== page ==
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3d Scanning for Game Development and CGI

3D Scanning for Games Developers and CGI If a picture paints a thousand words... A growing market for our services is the gaming industry, the imagination and creativity that goes into these products is staggering and it is wonderful to be a part of this vibrant industry. There is no doubt that providing the data required for a game or CGI backdrop is time-consuming and can be expensive, but the requirement of these industries is often for the best quality that can be obtained.  Now there are no ‘standards’ for this, it is creative and therefore largely subjective as to what is meant by quality. Many recent enquiries want as much data as possible: fine point clouds, detailed meshes and the most photo-realistic of textures. Those more seasoned in this arena, will know that ‘more’ is not necessarily ‘better’ and many clients reduce their quality requirements as we burn-out their computers with huge data files. However, we capture as much data as possible in the field simply because we can choose not to use it when we get home, we can’t use data we haven’t got.  Fully meshed and textured 3D model of a ruined chapel. 0 Points collected during our last project ... a 3d scan is like being on location A recent project in South-East Asia captured over 8 billion points of data and almost 8000 photos; I doubt we have used a tenth of this to create the required models. Clients have required us to provide material for caves, buildings, landscapes, cliffs, deserts and forests, we specialise in getting to remote places. Although LiDAR scanning allows us to collect data from a safe distance, you can’t beat getting close to the subject for the best results, so we are often dangling from ropes, climbing cliffs, in and off boats or simply ‘yomping’ up a mountain. This also results in more data. We have found, therefore that most jobs require less data than the client believes is necessary – however, the quality of imagery required to create the desired model keeps growing. The process known as texturing is crucial to the quality of the output. How can Commendium help? Commendium use very precise LiDAR scanners and photogrammetric hardware to produce highly accurate 3D models. These models can be exported into any manner of file formats, fully textured if needed. For texturing, we create 2D and 3D textures suitable…

Drone Filming Techniques and Tips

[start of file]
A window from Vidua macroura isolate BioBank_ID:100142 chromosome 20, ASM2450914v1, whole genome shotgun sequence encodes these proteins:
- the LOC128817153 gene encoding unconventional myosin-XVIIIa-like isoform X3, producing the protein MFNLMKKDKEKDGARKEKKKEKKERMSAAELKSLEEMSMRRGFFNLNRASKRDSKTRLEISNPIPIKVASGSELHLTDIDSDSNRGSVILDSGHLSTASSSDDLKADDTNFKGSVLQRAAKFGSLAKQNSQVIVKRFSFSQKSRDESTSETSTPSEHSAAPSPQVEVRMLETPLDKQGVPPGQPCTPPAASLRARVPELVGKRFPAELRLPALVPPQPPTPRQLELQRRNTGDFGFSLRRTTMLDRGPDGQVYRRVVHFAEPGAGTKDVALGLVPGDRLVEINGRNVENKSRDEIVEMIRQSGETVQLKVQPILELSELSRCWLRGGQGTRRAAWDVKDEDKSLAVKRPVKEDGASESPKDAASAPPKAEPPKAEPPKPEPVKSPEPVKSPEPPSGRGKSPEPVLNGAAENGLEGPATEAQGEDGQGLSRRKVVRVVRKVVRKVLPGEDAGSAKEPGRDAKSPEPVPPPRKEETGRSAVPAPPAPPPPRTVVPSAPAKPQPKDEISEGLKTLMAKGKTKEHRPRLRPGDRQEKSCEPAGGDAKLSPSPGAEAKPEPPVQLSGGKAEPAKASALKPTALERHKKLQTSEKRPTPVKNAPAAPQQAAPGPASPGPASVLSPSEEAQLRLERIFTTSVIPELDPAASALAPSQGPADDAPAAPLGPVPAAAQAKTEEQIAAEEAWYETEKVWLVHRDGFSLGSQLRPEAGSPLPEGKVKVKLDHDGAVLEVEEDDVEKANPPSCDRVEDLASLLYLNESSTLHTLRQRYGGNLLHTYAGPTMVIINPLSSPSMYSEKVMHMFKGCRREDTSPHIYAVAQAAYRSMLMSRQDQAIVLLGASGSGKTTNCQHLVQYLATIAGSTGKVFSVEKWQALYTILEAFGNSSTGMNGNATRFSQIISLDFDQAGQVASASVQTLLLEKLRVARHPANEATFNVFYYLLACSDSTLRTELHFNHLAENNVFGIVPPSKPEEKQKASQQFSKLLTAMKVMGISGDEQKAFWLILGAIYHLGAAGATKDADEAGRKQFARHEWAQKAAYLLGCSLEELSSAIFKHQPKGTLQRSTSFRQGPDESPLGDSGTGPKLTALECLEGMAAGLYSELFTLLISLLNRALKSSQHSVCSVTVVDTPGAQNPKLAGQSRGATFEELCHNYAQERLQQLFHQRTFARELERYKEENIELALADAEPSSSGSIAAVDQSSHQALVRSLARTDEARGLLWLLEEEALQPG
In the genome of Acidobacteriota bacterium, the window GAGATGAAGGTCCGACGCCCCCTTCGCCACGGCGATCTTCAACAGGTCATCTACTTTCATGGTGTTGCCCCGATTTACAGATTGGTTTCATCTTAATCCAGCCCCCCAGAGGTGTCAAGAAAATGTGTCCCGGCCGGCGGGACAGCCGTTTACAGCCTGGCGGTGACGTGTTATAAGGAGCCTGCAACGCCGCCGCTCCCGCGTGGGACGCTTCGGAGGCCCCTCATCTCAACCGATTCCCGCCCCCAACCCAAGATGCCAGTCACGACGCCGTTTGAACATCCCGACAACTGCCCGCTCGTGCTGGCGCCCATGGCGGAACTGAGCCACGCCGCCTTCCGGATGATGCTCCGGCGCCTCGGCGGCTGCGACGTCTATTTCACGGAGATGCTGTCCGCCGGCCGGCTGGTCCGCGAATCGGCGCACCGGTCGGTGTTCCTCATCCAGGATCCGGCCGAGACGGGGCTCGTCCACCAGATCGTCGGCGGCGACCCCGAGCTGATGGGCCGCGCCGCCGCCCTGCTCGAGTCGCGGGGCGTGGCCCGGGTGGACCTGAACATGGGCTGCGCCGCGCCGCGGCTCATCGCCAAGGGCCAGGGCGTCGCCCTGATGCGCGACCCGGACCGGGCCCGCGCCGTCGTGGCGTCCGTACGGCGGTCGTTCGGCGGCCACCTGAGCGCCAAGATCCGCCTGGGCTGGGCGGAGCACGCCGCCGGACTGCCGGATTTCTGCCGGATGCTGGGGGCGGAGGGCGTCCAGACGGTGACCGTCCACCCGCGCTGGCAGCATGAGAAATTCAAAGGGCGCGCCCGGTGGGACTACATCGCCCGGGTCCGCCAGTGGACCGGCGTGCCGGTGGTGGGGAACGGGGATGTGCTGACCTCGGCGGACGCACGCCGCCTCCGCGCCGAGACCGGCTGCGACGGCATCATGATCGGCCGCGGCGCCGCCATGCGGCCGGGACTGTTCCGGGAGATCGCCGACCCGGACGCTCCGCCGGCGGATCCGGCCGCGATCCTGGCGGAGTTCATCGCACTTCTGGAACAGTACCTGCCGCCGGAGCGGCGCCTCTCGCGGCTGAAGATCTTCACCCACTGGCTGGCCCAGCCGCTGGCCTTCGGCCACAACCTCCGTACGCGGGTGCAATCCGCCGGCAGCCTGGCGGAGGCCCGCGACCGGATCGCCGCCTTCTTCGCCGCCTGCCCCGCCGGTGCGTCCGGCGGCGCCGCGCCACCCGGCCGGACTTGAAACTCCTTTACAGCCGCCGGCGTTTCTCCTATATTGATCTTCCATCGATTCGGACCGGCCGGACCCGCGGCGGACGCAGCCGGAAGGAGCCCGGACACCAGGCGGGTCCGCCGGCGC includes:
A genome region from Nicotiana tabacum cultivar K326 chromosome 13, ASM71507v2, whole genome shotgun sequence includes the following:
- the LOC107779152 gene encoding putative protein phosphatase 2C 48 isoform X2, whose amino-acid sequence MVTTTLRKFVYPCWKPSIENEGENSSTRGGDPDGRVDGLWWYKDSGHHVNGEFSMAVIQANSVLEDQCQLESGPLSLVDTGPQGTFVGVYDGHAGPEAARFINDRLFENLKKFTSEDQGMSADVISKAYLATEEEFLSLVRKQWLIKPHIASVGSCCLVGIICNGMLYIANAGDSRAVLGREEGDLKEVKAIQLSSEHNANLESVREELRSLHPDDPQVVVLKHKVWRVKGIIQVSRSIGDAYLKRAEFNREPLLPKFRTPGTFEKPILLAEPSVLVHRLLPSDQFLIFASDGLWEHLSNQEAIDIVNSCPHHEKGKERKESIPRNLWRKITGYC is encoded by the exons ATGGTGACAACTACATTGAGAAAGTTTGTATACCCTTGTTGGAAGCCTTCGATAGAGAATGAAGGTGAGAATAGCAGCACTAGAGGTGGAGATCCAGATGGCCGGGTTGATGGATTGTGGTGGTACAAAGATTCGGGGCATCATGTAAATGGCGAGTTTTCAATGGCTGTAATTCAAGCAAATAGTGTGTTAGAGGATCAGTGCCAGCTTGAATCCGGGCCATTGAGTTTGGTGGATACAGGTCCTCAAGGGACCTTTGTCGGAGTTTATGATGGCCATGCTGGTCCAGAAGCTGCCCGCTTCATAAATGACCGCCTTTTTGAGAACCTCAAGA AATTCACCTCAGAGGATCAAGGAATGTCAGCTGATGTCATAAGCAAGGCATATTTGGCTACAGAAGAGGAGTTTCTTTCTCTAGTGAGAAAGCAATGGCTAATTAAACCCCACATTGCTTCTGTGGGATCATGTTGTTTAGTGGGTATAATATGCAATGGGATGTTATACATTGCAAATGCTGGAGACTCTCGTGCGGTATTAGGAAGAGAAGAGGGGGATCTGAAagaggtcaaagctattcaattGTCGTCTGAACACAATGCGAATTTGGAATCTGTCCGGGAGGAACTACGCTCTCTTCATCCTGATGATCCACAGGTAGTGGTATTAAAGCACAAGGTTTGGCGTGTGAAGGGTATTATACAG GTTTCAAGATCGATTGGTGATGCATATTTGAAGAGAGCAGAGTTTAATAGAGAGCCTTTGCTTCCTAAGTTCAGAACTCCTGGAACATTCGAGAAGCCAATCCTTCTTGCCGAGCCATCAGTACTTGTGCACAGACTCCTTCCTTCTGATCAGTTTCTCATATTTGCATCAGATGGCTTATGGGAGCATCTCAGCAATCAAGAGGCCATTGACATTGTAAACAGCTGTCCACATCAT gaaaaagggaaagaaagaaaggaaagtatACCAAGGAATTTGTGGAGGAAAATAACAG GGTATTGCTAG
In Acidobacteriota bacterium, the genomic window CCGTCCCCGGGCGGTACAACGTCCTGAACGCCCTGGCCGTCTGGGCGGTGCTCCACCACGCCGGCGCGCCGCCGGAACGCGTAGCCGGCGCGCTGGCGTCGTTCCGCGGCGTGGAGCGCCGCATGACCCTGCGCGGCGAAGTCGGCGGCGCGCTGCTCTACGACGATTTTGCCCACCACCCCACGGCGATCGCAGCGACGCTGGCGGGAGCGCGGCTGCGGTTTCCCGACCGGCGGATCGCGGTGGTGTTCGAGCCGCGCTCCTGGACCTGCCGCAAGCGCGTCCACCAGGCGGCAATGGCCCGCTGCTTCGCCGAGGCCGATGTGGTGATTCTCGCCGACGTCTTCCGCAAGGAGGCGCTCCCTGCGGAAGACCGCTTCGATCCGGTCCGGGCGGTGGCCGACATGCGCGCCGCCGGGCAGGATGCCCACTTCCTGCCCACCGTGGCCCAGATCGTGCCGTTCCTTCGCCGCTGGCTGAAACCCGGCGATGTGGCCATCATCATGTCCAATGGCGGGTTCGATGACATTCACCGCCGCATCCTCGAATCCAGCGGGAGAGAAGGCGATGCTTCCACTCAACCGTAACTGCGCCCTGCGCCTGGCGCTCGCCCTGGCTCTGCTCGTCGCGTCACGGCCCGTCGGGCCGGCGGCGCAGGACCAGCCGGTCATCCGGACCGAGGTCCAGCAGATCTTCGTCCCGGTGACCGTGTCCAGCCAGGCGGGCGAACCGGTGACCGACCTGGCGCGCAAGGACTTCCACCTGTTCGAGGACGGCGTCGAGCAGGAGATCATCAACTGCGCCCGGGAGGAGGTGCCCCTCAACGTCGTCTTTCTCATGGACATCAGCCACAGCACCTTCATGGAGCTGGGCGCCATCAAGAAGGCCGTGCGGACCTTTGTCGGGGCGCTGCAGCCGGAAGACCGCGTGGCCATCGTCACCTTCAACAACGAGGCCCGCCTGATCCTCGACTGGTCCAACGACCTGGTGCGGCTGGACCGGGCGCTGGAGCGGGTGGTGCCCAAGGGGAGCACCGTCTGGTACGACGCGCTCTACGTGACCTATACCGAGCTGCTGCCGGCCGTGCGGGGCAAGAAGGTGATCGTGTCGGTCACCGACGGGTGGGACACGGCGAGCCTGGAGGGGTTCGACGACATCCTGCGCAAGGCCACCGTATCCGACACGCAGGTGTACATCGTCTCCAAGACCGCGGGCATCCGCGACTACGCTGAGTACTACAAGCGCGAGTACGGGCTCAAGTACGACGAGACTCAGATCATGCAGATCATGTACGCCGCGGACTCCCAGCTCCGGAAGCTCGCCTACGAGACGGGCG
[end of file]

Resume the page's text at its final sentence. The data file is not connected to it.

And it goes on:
Commendium have used the following drone filming techniques for a number of different projects, from archaeological purposes to record the setting of a site, to documentary footage for television. Each of the projects we use the drone for will require different techniques and outputs. One of the best tips for any drone filming is to keep it simple. Don't move the camera too much and if it needs to move, do it slowly. Planning shots or flightpaths in advance will improve efficiency, which for drone filming is essential. Generally, flight times of between 20 and 40 minutes are achievable, so maximising your actual recording time in the air. When planning your flights, Google Earth is your friend, being able to see the sites in rudimentary 3D is very useful to gain an idea of the layout of the land and even to draw paths of where you expect to fly. Other very useful websites to check are in order to see where there are airspace restrictions and for any NOTAMs during your flight period. Different Filming Techniques As Commendium carry out different projects, here are some tips for the type of flights: Archaeological Setting and Recording Try and fly in a straight line, keeping the horizon in the shot in order to get an overview of the surroundings. Orbit shots can be used to focus on particular elements. Height of the flight is important - you need to be able to capture the locality as well as the main elements of the archaeological area. Make sure you fly high or low enough to capture these - may take a couple of runs to get it right. Photogrammetry  This is one of those specialised drone filming techniques that requires you to capture photos with a certain amount of overlap, generally in a defined series, with the right colour balance. There are some apps to help you do this, notably Drone Deploy ( and Pix4d. These types of flights require a certain, consistent altitude in a manner that gets the best overlap between photos. It can be done manually using a 5-second time gap between photos. The difficulty arises when you start having large terrain elevation changes in the area (such as a valley and a fell). Broadcast Film This is probably the most difficult technique to gain - videography skills are needed as well as flight skills. Sometimes you…